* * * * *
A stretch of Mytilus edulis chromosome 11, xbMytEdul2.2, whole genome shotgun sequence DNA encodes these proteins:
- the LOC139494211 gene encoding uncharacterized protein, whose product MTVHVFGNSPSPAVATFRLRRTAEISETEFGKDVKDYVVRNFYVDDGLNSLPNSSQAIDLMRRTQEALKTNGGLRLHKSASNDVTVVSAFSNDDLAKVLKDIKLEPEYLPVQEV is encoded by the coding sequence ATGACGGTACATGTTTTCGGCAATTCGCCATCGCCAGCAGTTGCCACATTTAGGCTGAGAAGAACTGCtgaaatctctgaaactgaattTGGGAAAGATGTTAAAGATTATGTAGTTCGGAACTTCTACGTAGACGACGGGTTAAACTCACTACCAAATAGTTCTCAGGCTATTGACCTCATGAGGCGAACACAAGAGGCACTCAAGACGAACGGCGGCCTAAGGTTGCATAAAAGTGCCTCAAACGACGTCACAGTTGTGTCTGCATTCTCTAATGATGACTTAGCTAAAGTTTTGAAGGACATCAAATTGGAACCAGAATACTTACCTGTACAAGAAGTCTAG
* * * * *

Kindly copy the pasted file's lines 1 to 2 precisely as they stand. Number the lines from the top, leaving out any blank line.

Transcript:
A stretch of Mytilus edulis chromosome 11, xbMytEdul2.2, whole genome shotgun sequence DNA encodes these proteins:
- the LOC139494211 gene encoding uncharacterized protein, whose product MTVHVFGNSPSPAVATFRLRRTAEISETEFGKDVKDYVVRNFYVDDGLNSLPNSSQAIDLMRRTQEALKTNGGLRLHKSASNDVTVVSAFSNDDLAKVLKDIKLEPEYLPVQEV is encoded by the coding sequence ATGACGGTACATGTTTTCGGCAATTCGCCATCGCCAGCAGTTGCCACATTTAGGCTGAGAAGAACTGCtgaaatctctgaaactgaattTGGGAAAGATGTTAAAGATTATGTAGTTCGGAACTTCTACGTAGACGACGGGTTAAACTCACTACCAAATAGTTCTCAGGCTATTGACCTCATGAGGCGAACACAAGAGGCACTCAAGACGAACGGCGGCCTAAGGTTGCATAAAAGTGCCTCAAACGACGTCACAGTTGTGTCTGCATTCTCTAATGATGACTTAGCTAAAGTTTTGAAGGACATCAAATTGGAACCAGAATACTTACCTGTACAAGAAGTCTAG